Liked by 1 person

  20. I really felt your entire article. Been there, done that. I loved the language you used about stop-and-frisking racism wherever you see it. My daughter has a sixth sense about when it’s about to happen. I’m laughing because she knows it’s about to go down before I do. I’ll still be listening trying to be sure that person said what I think they just said & she’ll get that look in her eye, like, “Mom, come on, we don’t have time for this today.”

    Liked by 1 person

  21. When they say, “Why don’t you just leave America?”, they are omitting the preamble to the statement. They are really saying, “You aren’t a ‘Real American’, so why don’t you leave?” What hateful bullshit.

    Liked by 1 person

  22. Here’s an illuminating article on the serial vilification of various immigrant groups across the history of the U.S., with hair-raisingly offensive political cartoons (http://thereformedbroker.com/2017/01/29/to-my-jewish-irish-asian-and-italian-friends).

    Bad as this is, it is not the same as slavery.

    However, the difference is one of degree, not kind. Human beings have a bad habit of treating each other like crap. The history of human genocides is long, wide and deep. There have been a lot of them, on every continent, across many cultures and religions (including non-violent ones – Cambodia is overwhelmingly Buddhist)), including but not limited to many in recent memory.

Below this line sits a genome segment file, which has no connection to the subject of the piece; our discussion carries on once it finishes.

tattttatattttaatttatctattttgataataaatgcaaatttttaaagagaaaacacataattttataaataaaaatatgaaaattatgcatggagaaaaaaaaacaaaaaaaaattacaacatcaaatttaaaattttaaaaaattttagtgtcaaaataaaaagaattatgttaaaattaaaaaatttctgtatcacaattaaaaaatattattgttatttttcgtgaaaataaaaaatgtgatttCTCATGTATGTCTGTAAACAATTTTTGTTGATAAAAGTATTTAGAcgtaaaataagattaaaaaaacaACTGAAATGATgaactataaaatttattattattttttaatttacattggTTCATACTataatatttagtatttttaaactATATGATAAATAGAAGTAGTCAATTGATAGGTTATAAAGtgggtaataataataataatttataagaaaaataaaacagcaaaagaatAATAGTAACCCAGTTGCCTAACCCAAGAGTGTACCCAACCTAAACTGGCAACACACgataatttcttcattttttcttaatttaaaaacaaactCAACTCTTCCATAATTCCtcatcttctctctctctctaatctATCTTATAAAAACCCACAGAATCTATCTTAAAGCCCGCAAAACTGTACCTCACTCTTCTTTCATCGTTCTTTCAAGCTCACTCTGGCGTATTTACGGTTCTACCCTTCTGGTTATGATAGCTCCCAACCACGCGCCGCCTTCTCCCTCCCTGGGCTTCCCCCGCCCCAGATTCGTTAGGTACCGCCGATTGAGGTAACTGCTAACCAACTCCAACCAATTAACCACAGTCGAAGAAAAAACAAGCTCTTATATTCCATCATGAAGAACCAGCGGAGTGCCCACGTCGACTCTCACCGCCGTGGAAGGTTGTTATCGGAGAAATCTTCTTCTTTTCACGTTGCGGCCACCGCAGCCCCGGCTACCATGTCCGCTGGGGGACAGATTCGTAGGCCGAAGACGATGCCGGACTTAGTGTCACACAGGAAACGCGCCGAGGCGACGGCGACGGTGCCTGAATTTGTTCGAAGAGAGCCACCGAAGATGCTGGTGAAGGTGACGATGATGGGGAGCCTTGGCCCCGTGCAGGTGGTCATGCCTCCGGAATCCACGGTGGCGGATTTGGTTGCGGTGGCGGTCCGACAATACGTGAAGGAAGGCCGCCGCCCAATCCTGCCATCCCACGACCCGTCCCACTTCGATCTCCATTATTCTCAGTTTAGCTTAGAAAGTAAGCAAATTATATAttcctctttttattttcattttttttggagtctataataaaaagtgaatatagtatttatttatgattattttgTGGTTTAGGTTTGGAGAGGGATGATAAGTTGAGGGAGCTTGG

Homicidal (or even ‘merely’ tyrannical) hierarchism, whatever its form, can crop up its ugly head in any population. It is not something that only happens to other people. Which is why we must be eternally on guard against its seeds, outing them wherever we see them, and not getting suckered into ANY justifications for treating one group of people with less respect than another.


  23. Had to come read this article after reading “Radicalization”.

    I think back…I was teaching in south Dallas at Lincoln HS during the Rodney King trial riots. While my white friends were quaking in their shoes in their safe lily-white neighborhoods…I continued to teach at my all black high school. And nothing happened. I really was never too worried to tell you the truth. And actually no one in the school or neighborhood seemed to think I was in any danger.

    Yet my white friends continued to cling to their belief that the neighborhood I taught in was so “bad”. Although I was the one who went down their every day for 5 years…they knew more than I did from watching the news.

    I have a political discussion group on FB called “Where’s the Middle?” Please join us. Many of my former black students are in it, but like so many black people are not comfortable speaking up, although I think its time they did.